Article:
paid family leave, particularly when there is job protection,  
          increases new mothers' wage growth and future employment rates.   
          Fathers who take parental leave are more engaged with their  
          newborns, promoting greater gender equity at home and at work.   
          In addition, evidence strongly suggests that children enjoy many  
          short- and long-term benefits from parental leave, including  
          better health and higher high school graduation rates.







          Arguments in Opposition
            








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          Opponents argue that the lack of conformity to the CFRA and FMLA  
          could create an opportunity for an employee to obtain over 24  
          weeks of protected leave in one year.  

          Opponents note that last year, Governor Brown vetoed SB 406  
          (Jackson, 2015) based, in part, on the fact that the bill would  
          "in certain circumstances, require employers to provide  
          employees up to 24 weeks of family leave in a 12 month period.   
          I am open to legislation to allow workers to take leave for  
          additional family members that does not create this anomaly."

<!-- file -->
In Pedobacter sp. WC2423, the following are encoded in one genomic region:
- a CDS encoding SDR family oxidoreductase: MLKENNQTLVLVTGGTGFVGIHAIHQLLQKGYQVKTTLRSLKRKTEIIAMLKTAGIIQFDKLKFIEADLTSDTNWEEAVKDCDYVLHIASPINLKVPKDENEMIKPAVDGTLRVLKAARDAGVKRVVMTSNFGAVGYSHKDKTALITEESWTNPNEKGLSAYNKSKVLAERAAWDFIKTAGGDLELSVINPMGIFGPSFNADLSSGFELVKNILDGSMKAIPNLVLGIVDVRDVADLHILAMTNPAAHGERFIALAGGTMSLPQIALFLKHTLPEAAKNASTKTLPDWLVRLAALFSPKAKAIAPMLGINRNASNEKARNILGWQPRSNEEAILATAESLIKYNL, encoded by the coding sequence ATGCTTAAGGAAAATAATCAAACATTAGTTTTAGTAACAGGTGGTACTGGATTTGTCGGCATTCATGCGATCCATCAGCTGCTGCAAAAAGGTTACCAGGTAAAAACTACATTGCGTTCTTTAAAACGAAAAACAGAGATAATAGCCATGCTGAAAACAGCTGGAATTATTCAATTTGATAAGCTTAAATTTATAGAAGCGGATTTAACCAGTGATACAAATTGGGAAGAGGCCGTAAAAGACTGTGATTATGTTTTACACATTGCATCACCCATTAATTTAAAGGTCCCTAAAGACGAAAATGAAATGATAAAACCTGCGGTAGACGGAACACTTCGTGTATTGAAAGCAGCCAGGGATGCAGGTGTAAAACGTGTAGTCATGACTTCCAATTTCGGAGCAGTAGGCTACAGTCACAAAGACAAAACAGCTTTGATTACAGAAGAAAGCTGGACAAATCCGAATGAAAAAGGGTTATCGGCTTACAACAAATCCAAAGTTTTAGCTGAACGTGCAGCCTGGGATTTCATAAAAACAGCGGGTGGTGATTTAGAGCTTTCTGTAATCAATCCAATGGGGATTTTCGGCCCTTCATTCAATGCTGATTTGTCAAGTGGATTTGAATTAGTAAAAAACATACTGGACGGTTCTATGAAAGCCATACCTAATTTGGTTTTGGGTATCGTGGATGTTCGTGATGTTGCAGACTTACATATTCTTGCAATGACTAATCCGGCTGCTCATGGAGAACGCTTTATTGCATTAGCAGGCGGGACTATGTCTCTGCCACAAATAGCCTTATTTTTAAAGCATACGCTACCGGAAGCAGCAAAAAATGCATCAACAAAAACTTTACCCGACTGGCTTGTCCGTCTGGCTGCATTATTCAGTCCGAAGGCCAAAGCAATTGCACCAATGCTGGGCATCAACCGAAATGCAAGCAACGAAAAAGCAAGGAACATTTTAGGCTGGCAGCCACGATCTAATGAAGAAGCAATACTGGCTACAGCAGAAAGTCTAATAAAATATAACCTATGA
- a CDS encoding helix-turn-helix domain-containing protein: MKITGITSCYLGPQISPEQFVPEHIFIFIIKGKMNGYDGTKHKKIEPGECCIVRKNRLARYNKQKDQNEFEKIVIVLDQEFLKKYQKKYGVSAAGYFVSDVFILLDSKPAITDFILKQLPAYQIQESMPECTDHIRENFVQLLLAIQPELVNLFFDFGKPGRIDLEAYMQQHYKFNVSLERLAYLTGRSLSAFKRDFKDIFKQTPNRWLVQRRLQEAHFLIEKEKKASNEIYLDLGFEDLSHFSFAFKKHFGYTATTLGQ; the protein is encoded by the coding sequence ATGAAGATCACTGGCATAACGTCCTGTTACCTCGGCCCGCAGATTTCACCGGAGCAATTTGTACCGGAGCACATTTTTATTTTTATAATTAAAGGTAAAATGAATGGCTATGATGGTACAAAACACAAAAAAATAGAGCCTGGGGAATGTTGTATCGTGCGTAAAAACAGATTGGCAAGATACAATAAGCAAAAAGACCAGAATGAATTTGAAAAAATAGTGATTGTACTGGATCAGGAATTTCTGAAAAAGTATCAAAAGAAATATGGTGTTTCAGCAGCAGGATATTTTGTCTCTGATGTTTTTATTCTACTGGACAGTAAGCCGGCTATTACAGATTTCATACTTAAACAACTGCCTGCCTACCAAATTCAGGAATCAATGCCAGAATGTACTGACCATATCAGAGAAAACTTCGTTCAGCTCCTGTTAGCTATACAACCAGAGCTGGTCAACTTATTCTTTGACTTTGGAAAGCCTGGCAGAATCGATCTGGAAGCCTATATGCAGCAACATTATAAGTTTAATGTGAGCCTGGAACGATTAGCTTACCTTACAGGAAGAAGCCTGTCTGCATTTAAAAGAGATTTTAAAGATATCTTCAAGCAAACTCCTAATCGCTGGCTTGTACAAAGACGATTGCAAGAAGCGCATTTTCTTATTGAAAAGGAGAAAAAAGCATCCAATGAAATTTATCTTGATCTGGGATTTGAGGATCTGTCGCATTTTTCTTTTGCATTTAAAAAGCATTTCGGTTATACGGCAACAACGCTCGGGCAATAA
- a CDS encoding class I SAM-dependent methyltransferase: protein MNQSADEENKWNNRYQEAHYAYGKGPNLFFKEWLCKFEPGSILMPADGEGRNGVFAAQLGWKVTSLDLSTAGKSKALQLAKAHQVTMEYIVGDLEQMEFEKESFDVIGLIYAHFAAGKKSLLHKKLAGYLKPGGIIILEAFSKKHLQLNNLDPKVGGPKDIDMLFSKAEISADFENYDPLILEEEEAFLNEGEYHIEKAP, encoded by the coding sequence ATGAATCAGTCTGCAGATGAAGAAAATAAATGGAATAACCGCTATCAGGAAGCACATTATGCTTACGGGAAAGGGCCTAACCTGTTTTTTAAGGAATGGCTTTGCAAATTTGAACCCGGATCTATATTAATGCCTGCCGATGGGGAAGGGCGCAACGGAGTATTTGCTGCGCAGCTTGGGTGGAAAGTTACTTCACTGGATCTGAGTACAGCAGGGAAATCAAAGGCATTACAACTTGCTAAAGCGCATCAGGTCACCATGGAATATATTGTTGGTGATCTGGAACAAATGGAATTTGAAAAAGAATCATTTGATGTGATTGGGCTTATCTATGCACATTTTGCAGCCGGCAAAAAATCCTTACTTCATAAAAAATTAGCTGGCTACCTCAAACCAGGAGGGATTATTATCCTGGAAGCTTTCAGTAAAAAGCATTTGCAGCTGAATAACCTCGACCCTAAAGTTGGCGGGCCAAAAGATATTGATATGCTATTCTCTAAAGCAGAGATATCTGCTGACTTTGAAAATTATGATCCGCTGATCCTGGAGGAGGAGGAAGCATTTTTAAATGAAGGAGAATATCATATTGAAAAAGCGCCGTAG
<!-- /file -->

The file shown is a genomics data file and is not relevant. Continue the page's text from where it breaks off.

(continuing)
Opponents contend that this bill also creates that anomaly of  
          24-weeks of protected leave in a 12 month period.

          Opponents note that while the bill attempts to address this  
          issue by stating that the total amount of leave an employee can  
          receive under this bill, CFRA, and FMLA is 12 weeks in a  
          12-month period, that this does not fix the situation.   
          Opponents assert that California cannot preempt or limit the  
          application of federal law under FMLA, and this bill appears to  
          nullify any limitation on total leave taken as set forth in  
          another section of the bill as it explicitly states an employee  
          is entitled to take CFRA or FMLA leave, assuming the employee is  
          qualified for that leave.

          Opponents also assert that this bill exposes employers to costly  
          litigation and cited to a study by an insurance provider that  
          estimated the cost for a small to mid-size employer to defend  
          and settle a single plaintiff discrimination claim was  
          approximately $125,000.  Opponents contend that this amount,  
          especially for a small employer, reflects the financial risk  
          associated with defending a lawsuit under FEHA, such as the  
          litigation that would be created by this bill, and the ability  
          to leverage an employer into resolving or settling the case  
          regardless of merit.

          REGISTERED SUPPORT / OPPOSITION:











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          Support


          9 to 5


          Alliance for Community Empowerment


          American Association of University Women


          American Civil Liberties Union of California


          Breastfeed LA


          California Asset Building Coalition 


          California Black Health Network


          California Child Care Resource & Referral Network


          California Commission on the Status of Women and Girls 


          California Domestic Workers Coalition 


          California Edge Coalition


          California Employment Lawyers Association (co-sponsor)